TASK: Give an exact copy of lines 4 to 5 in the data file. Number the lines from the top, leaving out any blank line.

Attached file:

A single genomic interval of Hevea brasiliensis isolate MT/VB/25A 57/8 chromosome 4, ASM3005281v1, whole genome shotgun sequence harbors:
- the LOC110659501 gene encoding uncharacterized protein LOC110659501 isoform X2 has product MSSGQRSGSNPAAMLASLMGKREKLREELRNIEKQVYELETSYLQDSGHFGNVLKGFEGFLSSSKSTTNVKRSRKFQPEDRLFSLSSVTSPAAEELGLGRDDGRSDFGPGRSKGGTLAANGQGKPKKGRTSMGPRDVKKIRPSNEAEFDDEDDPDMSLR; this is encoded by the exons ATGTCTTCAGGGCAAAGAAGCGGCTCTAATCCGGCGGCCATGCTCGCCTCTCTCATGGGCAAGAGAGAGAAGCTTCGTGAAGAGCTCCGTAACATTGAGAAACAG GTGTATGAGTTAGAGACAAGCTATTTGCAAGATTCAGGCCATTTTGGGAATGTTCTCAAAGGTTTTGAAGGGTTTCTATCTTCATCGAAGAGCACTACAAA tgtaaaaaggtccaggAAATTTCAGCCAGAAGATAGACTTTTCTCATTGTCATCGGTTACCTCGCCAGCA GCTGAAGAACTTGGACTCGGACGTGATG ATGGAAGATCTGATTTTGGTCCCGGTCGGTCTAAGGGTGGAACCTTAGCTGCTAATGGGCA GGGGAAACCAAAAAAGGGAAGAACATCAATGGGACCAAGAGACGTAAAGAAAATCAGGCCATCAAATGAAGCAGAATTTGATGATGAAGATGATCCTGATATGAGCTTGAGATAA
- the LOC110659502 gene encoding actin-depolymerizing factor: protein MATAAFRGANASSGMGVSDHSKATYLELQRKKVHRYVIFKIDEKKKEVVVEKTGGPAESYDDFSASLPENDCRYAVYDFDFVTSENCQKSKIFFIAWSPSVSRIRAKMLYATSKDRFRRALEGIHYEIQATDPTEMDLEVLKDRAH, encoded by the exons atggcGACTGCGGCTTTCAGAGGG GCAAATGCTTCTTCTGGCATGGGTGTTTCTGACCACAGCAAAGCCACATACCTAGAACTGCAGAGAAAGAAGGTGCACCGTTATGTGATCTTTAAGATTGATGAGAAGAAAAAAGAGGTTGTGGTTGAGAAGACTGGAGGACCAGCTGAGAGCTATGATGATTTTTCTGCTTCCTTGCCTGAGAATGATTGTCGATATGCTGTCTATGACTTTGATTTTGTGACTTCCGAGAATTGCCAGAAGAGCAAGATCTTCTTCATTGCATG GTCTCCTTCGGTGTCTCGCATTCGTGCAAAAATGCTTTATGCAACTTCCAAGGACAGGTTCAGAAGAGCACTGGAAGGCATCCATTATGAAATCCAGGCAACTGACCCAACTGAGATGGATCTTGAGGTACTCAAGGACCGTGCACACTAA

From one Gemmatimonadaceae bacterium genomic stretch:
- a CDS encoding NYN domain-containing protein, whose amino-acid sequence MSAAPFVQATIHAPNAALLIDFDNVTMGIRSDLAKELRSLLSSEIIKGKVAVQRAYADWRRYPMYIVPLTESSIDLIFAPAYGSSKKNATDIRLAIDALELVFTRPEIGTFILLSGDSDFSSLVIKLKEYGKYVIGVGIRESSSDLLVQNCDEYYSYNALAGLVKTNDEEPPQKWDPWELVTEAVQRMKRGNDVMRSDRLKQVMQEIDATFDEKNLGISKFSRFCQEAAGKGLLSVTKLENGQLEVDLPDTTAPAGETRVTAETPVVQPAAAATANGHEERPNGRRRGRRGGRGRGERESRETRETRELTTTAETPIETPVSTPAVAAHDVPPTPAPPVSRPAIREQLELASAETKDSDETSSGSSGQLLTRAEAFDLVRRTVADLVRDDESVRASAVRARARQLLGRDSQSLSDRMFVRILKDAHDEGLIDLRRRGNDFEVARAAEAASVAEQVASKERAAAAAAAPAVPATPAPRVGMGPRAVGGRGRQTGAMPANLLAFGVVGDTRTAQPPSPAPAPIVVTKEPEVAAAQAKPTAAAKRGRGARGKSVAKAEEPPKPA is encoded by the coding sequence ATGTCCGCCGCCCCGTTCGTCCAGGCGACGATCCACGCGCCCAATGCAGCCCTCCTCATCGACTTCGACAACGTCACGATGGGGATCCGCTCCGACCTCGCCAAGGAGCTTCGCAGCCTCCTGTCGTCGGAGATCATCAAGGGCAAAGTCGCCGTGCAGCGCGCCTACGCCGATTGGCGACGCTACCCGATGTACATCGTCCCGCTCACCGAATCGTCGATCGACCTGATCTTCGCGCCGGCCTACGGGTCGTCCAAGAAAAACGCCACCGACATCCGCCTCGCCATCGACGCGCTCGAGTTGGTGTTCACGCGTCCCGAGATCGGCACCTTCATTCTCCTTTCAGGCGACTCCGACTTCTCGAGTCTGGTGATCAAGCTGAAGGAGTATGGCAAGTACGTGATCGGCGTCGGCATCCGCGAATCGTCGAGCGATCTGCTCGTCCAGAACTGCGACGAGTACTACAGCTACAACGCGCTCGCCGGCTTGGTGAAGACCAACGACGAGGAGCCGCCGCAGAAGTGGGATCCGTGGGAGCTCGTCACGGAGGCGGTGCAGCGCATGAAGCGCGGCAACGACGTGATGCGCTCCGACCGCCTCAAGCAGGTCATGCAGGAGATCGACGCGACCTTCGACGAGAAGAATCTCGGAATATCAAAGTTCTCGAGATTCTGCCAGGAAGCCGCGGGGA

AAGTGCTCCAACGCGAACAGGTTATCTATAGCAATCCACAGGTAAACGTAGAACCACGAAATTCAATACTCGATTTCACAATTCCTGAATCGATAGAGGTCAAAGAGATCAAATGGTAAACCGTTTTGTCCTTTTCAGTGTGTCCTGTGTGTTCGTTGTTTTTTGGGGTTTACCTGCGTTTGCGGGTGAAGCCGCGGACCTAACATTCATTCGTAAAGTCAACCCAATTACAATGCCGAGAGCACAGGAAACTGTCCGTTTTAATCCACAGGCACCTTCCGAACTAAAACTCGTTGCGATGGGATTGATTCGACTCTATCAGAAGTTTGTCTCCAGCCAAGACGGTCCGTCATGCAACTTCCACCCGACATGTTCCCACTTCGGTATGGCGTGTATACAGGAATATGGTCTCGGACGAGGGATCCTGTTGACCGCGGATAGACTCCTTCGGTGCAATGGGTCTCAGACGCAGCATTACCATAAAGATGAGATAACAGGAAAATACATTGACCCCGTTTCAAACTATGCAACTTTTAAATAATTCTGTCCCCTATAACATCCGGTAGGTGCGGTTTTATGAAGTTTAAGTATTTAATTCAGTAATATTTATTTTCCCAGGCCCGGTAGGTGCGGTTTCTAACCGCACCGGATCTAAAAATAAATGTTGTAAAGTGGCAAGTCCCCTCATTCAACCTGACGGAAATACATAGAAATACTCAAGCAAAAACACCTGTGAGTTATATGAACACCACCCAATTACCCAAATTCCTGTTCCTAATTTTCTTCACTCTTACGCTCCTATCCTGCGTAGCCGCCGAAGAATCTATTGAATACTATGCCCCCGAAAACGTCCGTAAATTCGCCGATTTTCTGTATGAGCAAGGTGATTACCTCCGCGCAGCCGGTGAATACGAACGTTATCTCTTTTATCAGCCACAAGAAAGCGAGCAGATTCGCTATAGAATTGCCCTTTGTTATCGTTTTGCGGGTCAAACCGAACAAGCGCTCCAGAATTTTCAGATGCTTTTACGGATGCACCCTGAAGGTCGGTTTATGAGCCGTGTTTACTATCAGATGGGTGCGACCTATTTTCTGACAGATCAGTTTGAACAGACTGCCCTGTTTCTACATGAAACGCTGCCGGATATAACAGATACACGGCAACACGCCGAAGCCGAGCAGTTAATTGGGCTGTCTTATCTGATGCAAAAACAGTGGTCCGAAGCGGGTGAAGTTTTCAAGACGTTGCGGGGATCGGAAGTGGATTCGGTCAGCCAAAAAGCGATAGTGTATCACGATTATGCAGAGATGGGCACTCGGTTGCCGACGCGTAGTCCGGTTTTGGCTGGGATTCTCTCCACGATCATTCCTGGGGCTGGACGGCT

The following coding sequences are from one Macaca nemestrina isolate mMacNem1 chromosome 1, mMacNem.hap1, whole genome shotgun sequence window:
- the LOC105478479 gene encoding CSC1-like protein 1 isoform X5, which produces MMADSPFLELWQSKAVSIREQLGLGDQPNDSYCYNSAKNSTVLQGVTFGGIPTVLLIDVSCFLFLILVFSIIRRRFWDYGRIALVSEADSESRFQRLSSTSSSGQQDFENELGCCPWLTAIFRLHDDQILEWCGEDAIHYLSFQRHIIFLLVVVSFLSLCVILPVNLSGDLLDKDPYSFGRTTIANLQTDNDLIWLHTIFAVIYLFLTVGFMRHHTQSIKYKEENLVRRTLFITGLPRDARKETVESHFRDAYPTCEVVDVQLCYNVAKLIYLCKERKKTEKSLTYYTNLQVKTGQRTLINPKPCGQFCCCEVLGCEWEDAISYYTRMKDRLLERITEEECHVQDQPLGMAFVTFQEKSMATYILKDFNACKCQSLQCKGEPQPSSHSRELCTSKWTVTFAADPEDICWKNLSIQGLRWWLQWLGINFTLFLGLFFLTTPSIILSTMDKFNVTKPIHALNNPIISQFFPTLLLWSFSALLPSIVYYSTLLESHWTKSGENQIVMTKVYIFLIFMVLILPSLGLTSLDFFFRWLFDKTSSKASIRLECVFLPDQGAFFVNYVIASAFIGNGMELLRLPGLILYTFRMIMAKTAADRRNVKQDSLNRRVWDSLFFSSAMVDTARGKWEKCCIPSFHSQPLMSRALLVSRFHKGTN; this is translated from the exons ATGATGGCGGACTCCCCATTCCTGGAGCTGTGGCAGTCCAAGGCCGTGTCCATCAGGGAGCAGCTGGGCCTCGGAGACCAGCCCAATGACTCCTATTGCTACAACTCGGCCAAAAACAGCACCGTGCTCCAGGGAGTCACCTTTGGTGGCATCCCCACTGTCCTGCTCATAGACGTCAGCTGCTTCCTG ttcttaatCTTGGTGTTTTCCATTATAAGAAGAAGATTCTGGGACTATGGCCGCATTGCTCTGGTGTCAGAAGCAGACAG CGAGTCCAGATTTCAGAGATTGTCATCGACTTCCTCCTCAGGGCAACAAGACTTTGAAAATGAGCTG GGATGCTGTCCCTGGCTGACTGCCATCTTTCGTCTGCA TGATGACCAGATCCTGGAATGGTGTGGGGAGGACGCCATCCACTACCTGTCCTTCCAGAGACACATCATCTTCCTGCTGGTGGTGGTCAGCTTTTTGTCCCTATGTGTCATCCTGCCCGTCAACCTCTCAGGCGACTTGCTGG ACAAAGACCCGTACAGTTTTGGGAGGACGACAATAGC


From one Gemmatimonadaceae bacterium genomic stretch:
- a CDS encoding NYN domain-containing protein, whose amino-acid sequence MSAAPFVQATIHAPNAALLIDFDNVTMGIRSDLAKELRSLLSSEIIKGKVAVQRAYADWRRYPMYIVPLTESSIDLIFAPAYGSSKKNATDIRLAIDALELVFTRPEIGTFILLSGDSDFSSLVIKLKEYGKYVIGVGIRESSSDLLVQNCDEYYSYNALAGLVKTNDEEPPQKWDPWELVTEAVQRMKRGNDVMRSDRLKQVMQEIDATFDEKNLGISKFSRFCQEAAGKGLLSVTKLENGQLEVDLPDTTAPAGETRVTAETPVVQPAAAATANGHEERPNGRRRGRRGGRGRGERESRETRETRELTTTAETPIETPVSTPAVAAHDVPPTPAPPVSRPAIREQLELASAETKDSDETSSGSSGQLLTRAEAFDLVRRTVADLVRDDESVRASAVRARARQLLGRDSQSLSDRMFVRILKDAHDEGLIDLRRRGNDFEVARAAEAASVAEQVASKERAAAAAAAPAVPATPAPRVGMGPRAVGGRGRQTGAMPANLLAFGVVGDTRTAQPPSPAPAPIVVTKEPEVAAAQAKPTAAAKRGRGARGKSVAKAEEPPKPA is encoded by the coding sequence ATGTCCGCCGCCCCGTTCGTCCAGGCGACGATCCACGCGCCCAATGCAGCCCTCCTCATCGACTTCGACAACGTCACGATGGGGATCCGCTCCGACCTCGCCAAGGAGCTTCGCAGCCTCCTGTCGTCGGAGATCATCAAGGGCAAAGTCGCCGTGCAGCGCGCCTACGCCGATTGGCGACGCTACCCGATGTACATCGTCCCGCTCACCGAATCGTCGATCGACCTGATCTTCGCGCCGGCCTACGGGTCGTCCAAGAAAAACGCCACCGACATCCGCCTCGCCATCGACGCGCTCGAGTTGGTGTTCACGCGTCCCGAGATCGGCACCTTCATTCTCCTTTCAGGCGACTCCGACTTCTCGAGTCTGGTGATCAAGCTGAAGGAGTATGGCAAGTACGTGATCGGCGTCGGCATCCGCGAATCGTCGAGCGATCTGCTCGTCCAGAACTGCGACGAGTACTACAGCTACAACGCGCTCGCCGGCTTGGTGAAGACCAACGACGAGGAGCCGCCGCAGAAGTGGGATCCGTGGGAGCTCGTCACGGAGGCGGTGCAGCGCATGAAGCGCGGCAACGACGTGATGCGCTCCGACCGCCTCAAGCAGGTCATGCAGGAGATCGACGCGACCTTCGACGAGAAGAATCTCGGAATATCAAAGTTCTCGAGATTCTGCCAGGAAGCCGCGGGGA